Rick Dove, a founding member of Waterkeeper Alliance, lives in New Bern, North Carolina. From small planes, he and some of his colleagues have been been monitoring the millions of gallons of untreated animal waste overflowing across the state since Hurricane Florence struck the area.
Dove wrote about what he’s seen, in a piece for the Washington Post:
Though the skies were rough at first, we’ve had beautiful flying weather for the past few mornings. I’m a Marine vet who did two tours in Vietnam, but the devastation I’ve witnessed here still shocks and grieves me.
According to Dove, the 2.2 million hogs in North Carolina’s Duplin County alone produce twice as much manure as the waste produced by the entire New York City metro area—and not one ounce goes to a sewer plant.
Hog farms aren’t the only scourge on North Carolina. The state is also a favorite location for industrial chicken farms. Dove writes:
I also saw how the industrial chicken production facilities had flooded. Water had gone over the chicken barns, washing the waste from their floors down our streams. I didn’t see the corpses of animals, though I knew they were inside. In the past, the facilities used to open the doors during storms to let the animals out, but the images we collected were so horrific that the practice ended.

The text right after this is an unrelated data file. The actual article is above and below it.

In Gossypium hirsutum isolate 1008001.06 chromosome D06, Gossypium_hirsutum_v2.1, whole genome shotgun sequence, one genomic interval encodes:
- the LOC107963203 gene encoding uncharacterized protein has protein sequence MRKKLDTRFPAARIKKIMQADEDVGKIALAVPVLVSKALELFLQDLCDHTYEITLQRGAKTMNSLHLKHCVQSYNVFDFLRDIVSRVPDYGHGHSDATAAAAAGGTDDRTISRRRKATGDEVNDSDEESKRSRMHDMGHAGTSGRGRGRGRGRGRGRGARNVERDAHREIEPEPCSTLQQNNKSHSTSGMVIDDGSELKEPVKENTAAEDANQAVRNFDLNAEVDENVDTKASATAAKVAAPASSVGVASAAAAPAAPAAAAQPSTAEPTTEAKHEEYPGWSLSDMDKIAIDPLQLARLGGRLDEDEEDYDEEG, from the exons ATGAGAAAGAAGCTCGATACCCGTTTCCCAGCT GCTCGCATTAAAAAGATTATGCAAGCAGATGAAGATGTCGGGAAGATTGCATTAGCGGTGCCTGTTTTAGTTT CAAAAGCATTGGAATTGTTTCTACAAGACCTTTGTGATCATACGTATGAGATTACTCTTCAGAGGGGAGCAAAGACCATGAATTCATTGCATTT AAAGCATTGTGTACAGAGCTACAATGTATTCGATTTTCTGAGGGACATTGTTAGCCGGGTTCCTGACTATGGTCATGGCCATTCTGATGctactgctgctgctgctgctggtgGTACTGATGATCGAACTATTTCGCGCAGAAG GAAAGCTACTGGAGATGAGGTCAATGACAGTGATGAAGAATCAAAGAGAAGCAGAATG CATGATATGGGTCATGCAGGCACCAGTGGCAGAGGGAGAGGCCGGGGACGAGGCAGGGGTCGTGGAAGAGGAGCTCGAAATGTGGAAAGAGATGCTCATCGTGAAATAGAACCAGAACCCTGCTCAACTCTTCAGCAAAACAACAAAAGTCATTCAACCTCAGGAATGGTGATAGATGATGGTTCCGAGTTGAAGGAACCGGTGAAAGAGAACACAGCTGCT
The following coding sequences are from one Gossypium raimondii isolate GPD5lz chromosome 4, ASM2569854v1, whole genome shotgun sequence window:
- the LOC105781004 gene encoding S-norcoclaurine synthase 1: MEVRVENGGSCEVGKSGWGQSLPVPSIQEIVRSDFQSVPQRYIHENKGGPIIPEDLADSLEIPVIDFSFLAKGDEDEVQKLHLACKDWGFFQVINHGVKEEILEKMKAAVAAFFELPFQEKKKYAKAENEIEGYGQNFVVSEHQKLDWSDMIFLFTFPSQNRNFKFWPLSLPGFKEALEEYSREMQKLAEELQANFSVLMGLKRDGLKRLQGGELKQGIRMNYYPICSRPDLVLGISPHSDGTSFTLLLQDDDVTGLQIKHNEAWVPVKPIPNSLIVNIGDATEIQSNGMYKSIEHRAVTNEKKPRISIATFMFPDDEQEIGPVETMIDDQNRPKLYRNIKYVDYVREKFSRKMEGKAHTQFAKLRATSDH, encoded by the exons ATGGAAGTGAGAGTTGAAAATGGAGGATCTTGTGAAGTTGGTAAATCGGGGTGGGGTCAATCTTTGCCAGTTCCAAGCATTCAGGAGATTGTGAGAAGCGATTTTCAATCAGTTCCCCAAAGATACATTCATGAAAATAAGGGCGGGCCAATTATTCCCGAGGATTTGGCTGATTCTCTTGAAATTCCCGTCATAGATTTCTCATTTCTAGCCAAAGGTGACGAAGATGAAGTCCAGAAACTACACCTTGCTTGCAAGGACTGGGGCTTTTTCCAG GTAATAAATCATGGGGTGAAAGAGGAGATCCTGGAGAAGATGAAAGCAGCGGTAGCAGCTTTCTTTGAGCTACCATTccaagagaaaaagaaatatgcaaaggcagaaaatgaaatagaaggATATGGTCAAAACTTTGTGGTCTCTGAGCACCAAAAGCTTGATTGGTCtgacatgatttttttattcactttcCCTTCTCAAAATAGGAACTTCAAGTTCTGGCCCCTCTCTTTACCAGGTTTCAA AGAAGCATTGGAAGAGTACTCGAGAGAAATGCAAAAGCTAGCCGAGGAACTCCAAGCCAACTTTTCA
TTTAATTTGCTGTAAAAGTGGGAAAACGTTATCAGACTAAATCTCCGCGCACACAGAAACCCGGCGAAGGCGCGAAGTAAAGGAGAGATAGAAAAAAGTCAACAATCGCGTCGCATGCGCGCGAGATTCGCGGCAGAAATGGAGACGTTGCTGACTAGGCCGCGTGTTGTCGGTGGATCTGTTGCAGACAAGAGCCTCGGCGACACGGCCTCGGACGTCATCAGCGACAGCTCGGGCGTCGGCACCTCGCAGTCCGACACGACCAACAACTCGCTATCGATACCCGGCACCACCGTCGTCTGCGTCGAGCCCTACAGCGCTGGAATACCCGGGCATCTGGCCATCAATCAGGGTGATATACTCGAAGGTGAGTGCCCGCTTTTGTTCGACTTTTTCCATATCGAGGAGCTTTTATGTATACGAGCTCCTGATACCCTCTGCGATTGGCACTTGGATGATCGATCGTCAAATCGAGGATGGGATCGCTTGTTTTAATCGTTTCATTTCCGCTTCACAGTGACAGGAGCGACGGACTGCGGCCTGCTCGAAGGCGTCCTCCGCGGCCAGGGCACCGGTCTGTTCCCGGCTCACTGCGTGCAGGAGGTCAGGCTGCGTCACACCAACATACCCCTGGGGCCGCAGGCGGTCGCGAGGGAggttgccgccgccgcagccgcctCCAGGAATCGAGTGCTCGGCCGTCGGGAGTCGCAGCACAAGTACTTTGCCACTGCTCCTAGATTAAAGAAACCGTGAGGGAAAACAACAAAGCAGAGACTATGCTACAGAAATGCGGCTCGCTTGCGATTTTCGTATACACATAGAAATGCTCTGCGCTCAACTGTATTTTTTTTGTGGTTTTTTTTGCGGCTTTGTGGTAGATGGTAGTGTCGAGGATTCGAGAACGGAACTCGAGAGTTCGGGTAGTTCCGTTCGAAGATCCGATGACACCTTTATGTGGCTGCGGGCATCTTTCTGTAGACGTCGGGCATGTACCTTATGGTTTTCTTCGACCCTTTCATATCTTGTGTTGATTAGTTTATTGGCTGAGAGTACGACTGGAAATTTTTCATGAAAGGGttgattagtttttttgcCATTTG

As global warming rages on largely unchecked, more hurricanes and more floods will lead to more environmental disasters, especially in areas populated by industrial factory farms. That’s a good reason to end industrial factory farming. But it’s hardly the only reason.
As we speak, companies like Costco are looking to expand industrial meat production, not curb it. And while Costco has its sights set on Nebraska, not North Carolina, the damage to Nebraska’s already impaired waterways will be just as devastating.